Today for 7 Quick Takes, hosted by Jen Fulwiler at Conversion Diary, I’m sharing what we’ve learned from years of research in the field of toy-buying. If you want to do your own seven quick takes, add your link to the list at Jen’s website, and don’t forget to link back to Jen on your blog.
7 Quick Takes: Toy With Me edition
From the beginning of April to the middle of July, five of our eight kids have birthdays. I think we spend more money on spring and summer birthdays than we do on groceries for the whole year. Any rational person with eight children would try and scale down birthday expectations, right? And I know many of you will say, “Oh, we’re trying our best to raise our little Wyatt in a non-materialistic way, so for his birthday, we just put a soy candle in his organic kefir, and let him use the pillow that night. If he remembers to say ‘thank you’ for the kefir.”
I don’t know what to say. For some reason, it’s turned out that we’re trying to raise materialistic kids who expect to be treated like supreme galactic emperors on their birthdays (or, if their birthday falls on a day which is not convenient for a party, they expect that treatment on their actual birthday and on their party day).
Besides the cake, the candy, the party favors, the balloons and streamers, the games, the snacks, the craft, and the birthday throne, there are, of course, the presents. So I thought I would share with you seven presents that we really like (and which the kids seem to like, too!). Because I’m lazy, most of the links are to Amazon, but you can often find a better price if you hunt around a bit.
1. The glitter ball. It’s a bouncy ball filled with water and glitter. Everyone loves it. It’s beautiful, it’s low-tech and non-batterified, it’s satisfyingly heavy, and it bounces well. Use it as a prop in a play (the Princess and the Frog), use it as a way to soothe and mesmerize an overheated toddler, or just use it as, you know, a ball. It comes in different sizes, but I recommend the jumbo one. For all ages. About $11
2. Tribot. This one is the opposite of the glitter ball: it’s expensive and complicated and slightly obnoxious — but it’s also cute and appealing, and was pronounced the Christmas present that induced the most sibling jealousy, 2009. It’s a red, remote-controlled, interactive robot that has motion sensors, so it skirts around obstacles on the floor; and if it falls over, it yells, “Master! Master! Suddenly my floor has turned into a WALL!” It also has a funny alarm system, it lights up, it wiggles its eyebrows, it makes jokes — I don’t know, it’s just an appealing toy. Absolutely perfect for a seven-year-old boy, but the rest of the family likes it, too. Oh, and it has a fascinating wheels-within-wheels system of transport, so it is extremely maneuverable. About $40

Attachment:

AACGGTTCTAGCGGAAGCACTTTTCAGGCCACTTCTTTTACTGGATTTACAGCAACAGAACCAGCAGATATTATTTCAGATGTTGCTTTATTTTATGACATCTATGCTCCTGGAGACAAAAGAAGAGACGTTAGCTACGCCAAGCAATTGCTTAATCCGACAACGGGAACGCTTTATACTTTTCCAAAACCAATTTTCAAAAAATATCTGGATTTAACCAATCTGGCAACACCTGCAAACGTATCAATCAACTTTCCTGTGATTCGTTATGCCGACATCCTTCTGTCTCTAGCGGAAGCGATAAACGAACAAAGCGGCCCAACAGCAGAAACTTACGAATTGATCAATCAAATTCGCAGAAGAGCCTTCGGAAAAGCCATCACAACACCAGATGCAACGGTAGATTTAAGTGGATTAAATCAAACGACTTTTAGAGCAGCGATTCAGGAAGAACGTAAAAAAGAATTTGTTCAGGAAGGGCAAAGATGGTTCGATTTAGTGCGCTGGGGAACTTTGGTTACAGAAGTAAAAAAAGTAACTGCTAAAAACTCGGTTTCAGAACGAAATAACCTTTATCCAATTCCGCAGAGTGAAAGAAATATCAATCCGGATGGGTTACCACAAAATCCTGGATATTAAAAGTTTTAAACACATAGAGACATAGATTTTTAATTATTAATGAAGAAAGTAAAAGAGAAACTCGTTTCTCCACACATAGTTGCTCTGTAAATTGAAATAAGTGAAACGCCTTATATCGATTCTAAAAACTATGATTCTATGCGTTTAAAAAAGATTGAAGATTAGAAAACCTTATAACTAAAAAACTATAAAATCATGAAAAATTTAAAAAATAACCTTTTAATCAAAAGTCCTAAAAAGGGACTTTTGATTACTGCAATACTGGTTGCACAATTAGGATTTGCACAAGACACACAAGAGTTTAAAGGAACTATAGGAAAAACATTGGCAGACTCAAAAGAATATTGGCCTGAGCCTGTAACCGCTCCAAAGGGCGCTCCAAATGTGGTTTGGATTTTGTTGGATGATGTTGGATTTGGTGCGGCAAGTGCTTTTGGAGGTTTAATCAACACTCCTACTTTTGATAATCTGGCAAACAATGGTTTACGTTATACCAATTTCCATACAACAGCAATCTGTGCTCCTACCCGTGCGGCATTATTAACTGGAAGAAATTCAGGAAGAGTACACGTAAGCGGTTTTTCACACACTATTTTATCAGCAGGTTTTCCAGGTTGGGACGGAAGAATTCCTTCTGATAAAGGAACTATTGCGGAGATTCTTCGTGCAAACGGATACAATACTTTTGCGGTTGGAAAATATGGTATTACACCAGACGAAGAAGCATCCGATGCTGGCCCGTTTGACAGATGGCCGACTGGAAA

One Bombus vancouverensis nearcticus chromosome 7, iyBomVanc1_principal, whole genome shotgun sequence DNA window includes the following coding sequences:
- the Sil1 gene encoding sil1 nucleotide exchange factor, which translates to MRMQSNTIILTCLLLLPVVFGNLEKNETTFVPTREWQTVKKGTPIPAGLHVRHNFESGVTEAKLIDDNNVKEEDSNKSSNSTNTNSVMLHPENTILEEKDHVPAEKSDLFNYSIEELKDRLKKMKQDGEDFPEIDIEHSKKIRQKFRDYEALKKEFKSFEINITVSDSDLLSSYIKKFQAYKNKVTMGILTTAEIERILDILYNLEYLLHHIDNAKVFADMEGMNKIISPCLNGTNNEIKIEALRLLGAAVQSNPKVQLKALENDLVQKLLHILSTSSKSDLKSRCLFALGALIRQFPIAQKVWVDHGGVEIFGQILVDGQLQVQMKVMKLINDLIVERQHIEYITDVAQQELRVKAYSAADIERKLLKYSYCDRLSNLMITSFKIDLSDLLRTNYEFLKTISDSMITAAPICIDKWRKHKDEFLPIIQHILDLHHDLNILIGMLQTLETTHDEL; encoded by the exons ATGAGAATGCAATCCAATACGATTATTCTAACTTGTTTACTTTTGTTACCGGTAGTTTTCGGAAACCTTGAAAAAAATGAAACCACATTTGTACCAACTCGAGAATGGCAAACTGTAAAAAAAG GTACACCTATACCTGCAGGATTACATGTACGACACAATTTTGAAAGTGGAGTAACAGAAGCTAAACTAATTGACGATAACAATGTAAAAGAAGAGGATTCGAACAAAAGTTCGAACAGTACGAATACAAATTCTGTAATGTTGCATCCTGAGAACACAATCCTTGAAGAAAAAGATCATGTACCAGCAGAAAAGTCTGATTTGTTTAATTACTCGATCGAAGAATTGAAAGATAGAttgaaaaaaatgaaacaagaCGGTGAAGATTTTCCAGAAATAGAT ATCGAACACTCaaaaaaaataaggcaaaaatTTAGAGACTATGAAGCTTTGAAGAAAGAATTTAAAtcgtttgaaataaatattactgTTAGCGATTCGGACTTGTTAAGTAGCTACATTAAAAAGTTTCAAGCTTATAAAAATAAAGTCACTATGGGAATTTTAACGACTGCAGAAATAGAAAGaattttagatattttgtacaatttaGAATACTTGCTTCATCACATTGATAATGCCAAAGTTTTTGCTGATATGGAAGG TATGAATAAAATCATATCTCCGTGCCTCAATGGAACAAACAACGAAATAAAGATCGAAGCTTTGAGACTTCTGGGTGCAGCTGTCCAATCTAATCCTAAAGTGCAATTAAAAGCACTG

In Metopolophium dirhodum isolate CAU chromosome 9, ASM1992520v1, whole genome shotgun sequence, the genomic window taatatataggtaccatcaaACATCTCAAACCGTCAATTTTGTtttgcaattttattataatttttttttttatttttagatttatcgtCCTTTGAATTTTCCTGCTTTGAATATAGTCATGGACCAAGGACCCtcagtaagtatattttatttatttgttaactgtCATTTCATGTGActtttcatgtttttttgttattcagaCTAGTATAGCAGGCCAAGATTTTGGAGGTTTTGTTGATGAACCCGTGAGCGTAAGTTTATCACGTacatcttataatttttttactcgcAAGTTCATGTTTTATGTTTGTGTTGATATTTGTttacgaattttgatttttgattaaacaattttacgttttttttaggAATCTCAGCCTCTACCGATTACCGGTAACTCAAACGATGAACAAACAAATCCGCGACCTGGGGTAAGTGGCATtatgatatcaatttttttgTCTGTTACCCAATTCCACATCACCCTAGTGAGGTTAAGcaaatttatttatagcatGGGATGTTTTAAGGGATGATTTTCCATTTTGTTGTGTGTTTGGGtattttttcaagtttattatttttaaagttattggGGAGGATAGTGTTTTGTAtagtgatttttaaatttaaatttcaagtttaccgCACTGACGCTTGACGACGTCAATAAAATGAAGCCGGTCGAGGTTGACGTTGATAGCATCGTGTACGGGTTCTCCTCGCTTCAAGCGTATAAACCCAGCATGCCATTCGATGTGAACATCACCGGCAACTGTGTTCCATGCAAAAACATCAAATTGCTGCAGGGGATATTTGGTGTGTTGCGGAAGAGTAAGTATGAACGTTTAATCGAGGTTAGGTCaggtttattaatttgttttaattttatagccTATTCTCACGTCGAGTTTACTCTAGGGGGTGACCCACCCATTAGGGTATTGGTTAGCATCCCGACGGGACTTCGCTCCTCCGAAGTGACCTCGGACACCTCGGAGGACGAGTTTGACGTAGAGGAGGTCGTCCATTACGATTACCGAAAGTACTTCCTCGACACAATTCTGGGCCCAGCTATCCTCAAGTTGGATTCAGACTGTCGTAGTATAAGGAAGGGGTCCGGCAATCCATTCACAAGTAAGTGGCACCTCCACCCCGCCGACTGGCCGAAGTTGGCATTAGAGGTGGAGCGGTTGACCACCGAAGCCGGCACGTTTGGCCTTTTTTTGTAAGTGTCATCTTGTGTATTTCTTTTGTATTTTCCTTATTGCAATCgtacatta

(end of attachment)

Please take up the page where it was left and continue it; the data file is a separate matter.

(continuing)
3. Skwish. So many baby toys are exciting and attractive, but they are hard for the baby to grasp, or they roll or tumble away too easily. This one is super-easy to grasp, and it doesn’t get very far if the baby drops it. Just a nice, bright, pleasant toy with lots of possibilities. About $12
4. B. Toys FunKeys. Babies love car keys, but I guess they have lead or something in them? So you give them toy keys, instead, but babies can tell they’re just plastic. Plastic keys clatter, rather than jingle, and aren’t heavy and cold like real keys. So these particular toys keys are actually made of steel, without being sharp or dangerous, and our baby is crazy about them. They come attached to a holder with buttons for making car-related noises (mercifully muted in volume), plus a little light. They come in a slightly irritating “behold what a fabulously unique company we are” package, but that’s not so bad. About $10
5. Krazy Kar. We haven’t actually bought one of these for our kids — it’s $75! I had one when I was little, though, and I think I spent three entire summers inside this thing. You crank the wheels with hand pegs, and make it go wherever you want, including in circles (the wheels move independently, like oars on a rowboat). It’s hard to describe why it was so much fun — much more fun than a pedal car or a Big Wheel. I just remember feeling secret and powerful as I sat in the little seat between those two big, yellow wheels, and smelling that smell of plastic that’s been sitting in the sun, and feeling the static electricity crackle in my hair. It made a wonderful rumbling noise as it barreled across the grass.
6. Snorta! A non-board game with funny little animal figurines. Okay, so we lost the pieces and can’t play anymore, but it was fun while it lasted. You turn over cards, and have to rush to be the first one to make the animal noise of the other person’s animal. It’s a reasonably simple, entertaining game that isn’t too excruciating for adults (and it’s fairly easy to let younger kids be your “partner,” if they’re too little to hold their own, or if they’re the type who have slow reflexes and burst into tears when everyone else is faster. If.) About $18
7. Care Bears Magical Care-a-Lot Castle. This well-crafted, educational little wonderland
Ha ha, just kidding! Only one of our kids really got interested in the Care Bears, and I think the Halloween costume I made, at her insistence,
cured her of that infatuation. The rest of our kids had no trouble discerning that the whole Care Bear franchise is one of the most stunningly crappy aspects of modern day America, and should be taken out and shot.
And now I have to go and plan one more birthday, and then we will be off the hook until the end of September! My daughter, who will be turning three, has requested a “wonky tonky.” We think this means “walkie-talkie,” but we are not sure–she might actually want a wonky tonky. I hope I can find one on sale.
See you on Monday!